Thursday, March 22, 2012: 8 a.m. - 9:30 a.m.
Presentation Type: Oral Session
An obstacle for targeted small interfering RNA (siRNA)-mediated therapies has been the retention of siRNA cargo in endosomes and their subsequent degradation in lysosomes, resulting in inefficient gene silencing. Objective: Examine the feasibility of utilizing a peptide with endosome-disruptive properties to noncovalently deliver siRNAs into oral cancer cells and induce silencing of the targeted oncogene, CIP2A. Methods: An endosome-disruptive peptide, 599, was designed and chemically synthesized consisting of a derivative sequence of the amino-terminal sequence of influenza virus hemagglutinin and a stretch of densely packed cationic amino acid residues which would enable siRNAs to be delivered into cells via electrostatic interactions. Agarose gel shift assays were then used to examine the ability of the 599 peptide to interact efficiently with siRNAs. Subsequently, indirect immunofluorescent and qRT-PCR analyses were performed to measure the ability of the 599 peptide to internalize siRNAs and induce gene silencing of CIP2A in CAL 27 oral cancer cells. Results: The 599 peptide was demonstrated to bind siRNA molecules at a peptide to siRNA molar ratio of 20:1, but not 1:1. Upon examining the cellular localization of this peptide premixed with fluorescently-labeled siRNAs in oral cancer cells, the 599 peptide was found to deliver the siRNA molecules into the cytoplasm of cells with increasing peptide concentrations after either a 2 or 48 hour incubation. Conversely, control peptides containing either the endosome-disruptive or cationic residue portions alone had no apparent effect on siRNA delivery. Moreover, 599-mediated siRNA delivery promoted silencing of CIP2A in oral cancer cells after a 48 hour incubation. Conclusion: Together, these data suggest that peptides with endosome-disruptive properties in combination with dense cationic residues can effectively deliver siRNAs into cells, induce the silencing of their target genes, and potentially offer new therapeutic avenues in combating oral cancer.This abstract is based on research that was funded entirely or partially by an outside source: NIDCR, R00DE018191 (AJ); Bankhead-Coley Florida Cancer Research Program, 08BN-02 (AJ); NCRR, P20RR017696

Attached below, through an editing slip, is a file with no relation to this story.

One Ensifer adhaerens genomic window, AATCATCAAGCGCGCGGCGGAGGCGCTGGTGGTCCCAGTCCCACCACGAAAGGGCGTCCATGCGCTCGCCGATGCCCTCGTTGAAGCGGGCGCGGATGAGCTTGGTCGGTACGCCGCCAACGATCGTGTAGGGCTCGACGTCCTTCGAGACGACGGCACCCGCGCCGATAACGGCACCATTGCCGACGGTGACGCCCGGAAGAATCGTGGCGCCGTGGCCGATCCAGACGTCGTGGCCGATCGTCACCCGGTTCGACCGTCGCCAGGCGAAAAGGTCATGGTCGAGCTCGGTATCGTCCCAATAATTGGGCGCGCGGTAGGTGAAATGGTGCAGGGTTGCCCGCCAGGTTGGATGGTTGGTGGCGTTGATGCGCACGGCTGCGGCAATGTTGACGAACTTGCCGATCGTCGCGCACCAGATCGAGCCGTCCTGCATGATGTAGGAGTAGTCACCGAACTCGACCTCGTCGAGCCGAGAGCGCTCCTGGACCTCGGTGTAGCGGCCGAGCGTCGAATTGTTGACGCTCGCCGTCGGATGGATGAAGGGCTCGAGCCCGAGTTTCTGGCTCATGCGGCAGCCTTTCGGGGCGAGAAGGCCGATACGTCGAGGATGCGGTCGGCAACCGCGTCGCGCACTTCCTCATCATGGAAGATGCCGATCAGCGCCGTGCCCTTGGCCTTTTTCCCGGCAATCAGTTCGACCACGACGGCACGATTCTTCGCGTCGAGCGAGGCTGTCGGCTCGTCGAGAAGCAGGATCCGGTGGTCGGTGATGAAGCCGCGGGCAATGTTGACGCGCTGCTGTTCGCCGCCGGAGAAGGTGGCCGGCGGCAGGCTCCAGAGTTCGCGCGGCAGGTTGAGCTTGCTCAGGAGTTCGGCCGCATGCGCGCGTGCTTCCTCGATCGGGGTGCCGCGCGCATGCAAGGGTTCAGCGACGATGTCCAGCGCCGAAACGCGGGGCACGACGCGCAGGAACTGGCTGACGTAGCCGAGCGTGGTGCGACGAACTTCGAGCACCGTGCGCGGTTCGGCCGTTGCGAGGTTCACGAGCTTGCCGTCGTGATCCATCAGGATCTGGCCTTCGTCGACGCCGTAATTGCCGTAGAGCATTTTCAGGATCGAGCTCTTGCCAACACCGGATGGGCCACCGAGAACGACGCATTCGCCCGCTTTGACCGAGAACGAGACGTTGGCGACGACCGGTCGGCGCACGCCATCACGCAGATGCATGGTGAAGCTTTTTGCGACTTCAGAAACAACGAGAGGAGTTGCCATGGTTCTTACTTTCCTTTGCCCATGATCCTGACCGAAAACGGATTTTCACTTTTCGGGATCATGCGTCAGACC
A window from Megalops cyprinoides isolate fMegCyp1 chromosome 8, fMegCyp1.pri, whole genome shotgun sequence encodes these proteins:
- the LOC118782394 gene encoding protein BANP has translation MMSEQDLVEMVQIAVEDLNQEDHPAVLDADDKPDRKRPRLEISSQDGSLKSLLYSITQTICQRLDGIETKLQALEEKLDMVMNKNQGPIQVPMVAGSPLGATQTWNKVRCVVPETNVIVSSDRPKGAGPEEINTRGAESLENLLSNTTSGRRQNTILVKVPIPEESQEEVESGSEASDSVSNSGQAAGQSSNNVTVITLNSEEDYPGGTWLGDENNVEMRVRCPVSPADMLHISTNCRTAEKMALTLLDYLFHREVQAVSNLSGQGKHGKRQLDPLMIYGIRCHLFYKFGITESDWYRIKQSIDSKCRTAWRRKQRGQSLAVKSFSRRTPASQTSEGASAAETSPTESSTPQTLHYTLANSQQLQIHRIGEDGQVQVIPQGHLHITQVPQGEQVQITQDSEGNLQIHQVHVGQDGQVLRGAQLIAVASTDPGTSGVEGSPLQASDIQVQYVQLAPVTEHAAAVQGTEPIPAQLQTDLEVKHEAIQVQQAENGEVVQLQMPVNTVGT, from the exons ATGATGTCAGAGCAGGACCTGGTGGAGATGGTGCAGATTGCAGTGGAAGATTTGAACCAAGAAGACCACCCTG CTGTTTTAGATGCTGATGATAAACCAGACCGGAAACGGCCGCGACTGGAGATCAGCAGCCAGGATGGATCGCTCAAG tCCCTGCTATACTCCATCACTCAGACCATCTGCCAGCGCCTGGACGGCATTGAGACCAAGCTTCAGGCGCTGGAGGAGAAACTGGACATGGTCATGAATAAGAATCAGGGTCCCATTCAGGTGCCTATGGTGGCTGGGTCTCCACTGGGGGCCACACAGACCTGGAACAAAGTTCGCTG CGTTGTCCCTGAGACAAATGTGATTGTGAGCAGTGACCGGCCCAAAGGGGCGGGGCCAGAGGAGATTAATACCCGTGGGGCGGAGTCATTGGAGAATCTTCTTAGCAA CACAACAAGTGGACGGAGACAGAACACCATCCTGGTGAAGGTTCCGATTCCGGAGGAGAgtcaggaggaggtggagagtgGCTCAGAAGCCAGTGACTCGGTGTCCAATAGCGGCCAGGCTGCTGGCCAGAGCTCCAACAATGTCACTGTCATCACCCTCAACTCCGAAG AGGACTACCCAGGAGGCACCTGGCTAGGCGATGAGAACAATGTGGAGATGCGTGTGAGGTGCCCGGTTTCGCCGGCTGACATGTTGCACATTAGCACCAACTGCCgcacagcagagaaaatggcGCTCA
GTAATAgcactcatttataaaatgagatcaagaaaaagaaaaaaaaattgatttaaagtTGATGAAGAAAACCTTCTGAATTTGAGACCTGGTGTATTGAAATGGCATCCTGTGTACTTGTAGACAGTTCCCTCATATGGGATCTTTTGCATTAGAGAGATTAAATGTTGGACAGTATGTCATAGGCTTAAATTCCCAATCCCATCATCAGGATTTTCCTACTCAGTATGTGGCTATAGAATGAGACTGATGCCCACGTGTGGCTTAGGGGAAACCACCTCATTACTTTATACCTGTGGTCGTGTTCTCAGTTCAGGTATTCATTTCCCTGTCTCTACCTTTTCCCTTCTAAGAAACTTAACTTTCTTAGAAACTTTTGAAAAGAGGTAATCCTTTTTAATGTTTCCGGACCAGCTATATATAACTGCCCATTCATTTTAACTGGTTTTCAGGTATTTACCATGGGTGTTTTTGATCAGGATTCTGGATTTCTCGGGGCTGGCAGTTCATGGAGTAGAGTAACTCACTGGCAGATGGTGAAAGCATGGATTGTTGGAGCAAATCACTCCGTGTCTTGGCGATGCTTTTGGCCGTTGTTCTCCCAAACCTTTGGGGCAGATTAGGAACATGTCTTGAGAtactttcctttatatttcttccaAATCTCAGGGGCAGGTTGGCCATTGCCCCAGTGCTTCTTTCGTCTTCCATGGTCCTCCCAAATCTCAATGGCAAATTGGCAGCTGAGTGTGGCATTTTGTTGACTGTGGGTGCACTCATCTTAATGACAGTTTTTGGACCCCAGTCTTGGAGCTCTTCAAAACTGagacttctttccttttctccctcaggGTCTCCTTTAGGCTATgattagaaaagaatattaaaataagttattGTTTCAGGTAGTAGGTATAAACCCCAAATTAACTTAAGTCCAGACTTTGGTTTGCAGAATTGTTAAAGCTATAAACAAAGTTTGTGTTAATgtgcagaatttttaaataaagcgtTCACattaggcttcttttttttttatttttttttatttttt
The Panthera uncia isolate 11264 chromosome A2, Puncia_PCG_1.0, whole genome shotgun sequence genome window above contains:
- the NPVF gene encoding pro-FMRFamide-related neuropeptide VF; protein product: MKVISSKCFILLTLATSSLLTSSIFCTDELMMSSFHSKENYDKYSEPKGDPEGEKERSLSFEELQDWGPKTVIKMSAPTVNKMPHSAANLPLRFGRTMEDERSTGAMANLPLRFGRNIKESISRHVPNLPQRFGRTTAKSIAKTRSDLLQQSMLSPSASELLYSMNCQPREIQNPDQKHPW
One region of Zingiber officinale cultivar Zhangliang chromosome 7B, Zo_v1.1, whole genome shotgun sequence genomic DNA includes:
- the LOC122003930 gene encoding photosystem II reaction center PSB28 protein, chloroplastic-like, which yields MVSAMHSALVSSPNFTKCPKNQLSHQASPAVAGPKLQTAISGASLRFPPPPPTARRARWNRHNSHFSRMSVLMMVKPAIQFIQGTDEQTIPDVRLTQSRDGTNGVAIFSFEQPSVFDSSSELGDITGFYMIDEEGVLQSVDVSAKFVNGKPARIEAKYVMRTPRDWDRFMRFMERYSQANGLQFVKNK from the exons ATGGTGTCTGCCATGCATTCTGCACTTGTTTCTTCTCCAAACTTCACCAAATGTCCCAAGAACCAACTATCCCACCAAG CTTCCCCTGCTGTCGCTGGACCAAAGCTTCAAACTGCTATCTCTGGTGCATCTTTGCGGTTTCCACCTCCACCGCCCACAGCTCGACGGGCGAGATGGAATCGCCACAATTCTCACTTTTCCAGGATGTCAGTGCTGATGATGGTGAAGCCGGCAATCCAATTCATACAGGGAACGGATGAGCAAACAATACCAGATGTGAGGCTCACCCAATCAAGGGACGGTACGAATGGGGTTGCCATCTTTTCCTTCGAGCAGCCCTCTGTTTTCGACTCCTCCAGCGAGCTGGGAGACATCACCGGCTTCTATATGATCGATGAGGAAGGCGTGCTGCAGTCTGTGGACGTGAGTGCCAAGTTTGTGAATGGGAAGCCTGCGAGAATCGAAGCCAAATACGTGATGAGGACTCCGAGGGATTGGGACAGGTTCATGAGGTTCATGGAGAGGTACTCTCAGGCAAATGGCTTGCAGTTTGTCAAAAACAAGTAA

Keywords: Carcinogenesis, Delivery systems, RNAi and Therapeutics